This course is designed for geologists who interpret fine-grained rocks, explore for or develop conventional hydrocarbons, shale gas or oil shale. Mudstones contain the most detailed records of earth history and are sources, reservoirs, and seals of hydrocarbons, as well as serving as key elements in reservoir and aquifer models as baffles and barriers. Sequence stratigraphy provides an excellent framework within which to integrate the many scales of observations of physical, chemical and biological attributes necessary to understand these rocks across the spectrum of depositional settings. This workshop combines interactive lectures and exercises addressing the expression of depositional sequences in mudstones on seismic, well-log, core, and outcrop data. Examples include the New Albany Shale, Barnett Shale, Shublik Formation, Kimmeridge Formation, Kingak Formation, Hue Shale, Mowry Shale, and Monterey Formation.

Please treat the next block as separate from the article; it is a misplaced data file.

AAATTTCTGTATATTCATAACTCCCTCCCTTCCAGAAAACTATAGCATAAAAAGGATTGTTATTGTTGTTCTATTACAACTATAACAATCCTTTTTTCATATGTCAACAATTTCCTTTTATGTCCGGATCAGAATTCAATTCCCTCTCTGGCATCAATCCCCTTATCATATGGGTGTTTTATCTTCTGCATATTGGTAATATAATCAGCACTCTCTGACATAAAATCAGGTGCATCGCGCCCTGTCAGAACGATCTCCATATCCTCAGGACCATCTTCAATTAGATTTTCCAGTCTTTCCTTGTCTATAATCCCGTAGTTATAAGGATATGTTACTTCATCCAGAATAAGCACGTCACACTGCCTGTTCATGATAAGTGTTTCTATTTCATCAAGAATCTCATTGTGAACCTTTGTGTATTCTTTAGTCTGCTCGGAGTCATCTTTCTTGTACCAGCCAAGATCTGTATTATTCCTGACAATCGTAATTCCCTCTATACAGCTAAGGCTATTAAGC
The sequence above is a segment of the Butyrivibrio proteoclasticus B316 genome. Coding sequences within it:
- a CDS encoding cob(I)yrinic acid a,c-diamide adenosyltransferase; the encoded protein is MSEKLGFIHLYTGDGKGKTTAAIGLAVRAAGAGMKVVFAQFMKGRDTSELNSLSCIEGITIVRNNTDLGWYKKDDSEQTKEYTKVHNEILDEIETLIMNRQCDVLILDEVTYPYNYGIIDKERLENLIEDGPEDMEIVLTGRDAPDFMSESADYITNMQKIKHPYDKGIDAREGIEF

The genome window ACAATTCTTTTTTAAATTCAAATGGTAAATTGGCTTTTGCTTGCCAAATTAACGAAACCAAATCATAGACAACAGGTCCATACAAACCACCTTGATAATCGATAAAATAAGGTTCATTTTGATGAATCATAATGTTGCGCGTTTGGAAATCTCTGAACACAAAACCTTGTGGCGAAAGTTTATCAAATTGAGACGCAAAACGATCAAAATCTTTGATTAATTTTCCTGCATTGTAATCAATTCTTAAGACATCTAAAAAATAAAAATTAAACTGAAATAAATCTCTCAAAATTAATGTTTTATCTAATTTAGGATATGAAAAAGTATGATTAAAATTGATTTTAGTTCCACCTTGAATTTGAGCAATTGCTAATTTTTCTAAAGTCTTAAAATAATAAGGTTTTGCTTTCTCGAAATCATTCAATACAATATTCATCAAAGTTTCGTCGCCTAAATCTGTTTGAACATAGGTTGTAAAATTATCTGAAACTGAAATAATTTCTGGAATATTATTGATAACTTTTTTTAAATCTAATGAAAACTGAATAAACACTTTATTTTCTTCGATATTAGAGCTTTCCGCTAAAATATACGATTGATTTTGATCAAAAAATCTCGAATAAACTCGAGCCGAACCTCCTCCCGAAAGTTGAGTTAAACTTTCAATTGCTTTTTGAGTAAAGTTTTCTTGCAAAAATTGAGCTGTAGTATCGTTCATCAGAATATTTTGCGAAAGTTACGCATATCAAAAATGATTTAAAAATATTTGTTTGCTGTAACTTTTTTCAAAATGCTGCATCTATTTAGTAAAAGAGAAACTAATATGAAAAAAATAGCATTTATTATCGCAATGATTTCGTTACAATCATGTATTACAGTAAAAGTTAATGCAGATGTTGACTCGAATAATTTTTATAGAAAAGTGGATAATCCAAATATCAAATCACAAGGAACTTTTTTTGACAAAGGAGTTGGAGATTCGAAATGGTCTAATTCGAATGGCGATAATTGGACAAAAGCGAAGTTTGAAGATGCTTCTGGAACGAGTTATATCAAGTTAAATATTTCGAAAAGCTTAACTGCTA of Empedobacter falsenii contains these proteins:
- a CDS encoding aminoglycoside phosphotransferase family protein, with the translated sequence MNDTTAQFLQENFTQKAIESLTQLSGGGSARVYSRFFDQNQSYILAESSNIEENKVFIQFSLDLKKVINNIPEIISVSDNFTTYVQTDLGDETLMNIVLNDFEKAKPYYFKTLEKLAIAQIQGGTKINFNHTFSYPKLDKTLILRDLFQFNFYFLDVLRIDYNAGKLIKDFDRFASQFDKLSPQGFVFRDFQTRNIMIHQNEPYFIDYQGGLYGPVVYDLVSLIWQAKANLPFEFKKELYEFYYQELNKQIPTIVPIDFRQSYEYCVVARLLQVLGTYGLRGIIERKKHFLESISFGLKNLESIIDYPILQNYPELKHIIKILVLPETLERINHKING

Participants will practice recognizing and correlating significant stratigraphic packages through seismic stratigraphy, stacking pattern analysis of well-log, core and outcrop data, and facies analysis.
Although flooding surfaces and depositional-sequence boundaries may be subtly expressed in mudstones, they can be recognized through distinct changes observed in commonly available physical, chemical, and biological data. Beyond the chronostratigraphic utility of correlative conformity, abundant paleoenvironmental information is recorded in fine-grained strata - depositional sequences do not just fade away into obscurity in distal reaches, but have objective attributes that allow extension of stratigraphic frameworks and play-element predictions over very large areas.
Interactions of sediment supply and accommodation with pre-existing topography control the expression of depositional sequences. Marine environments tend to be mostly localized and abruptly changing. Lacustrine sequences vary according to lake-basin type, and range from very similar to shallow-marine siliciclastic sequences to very dissimilar.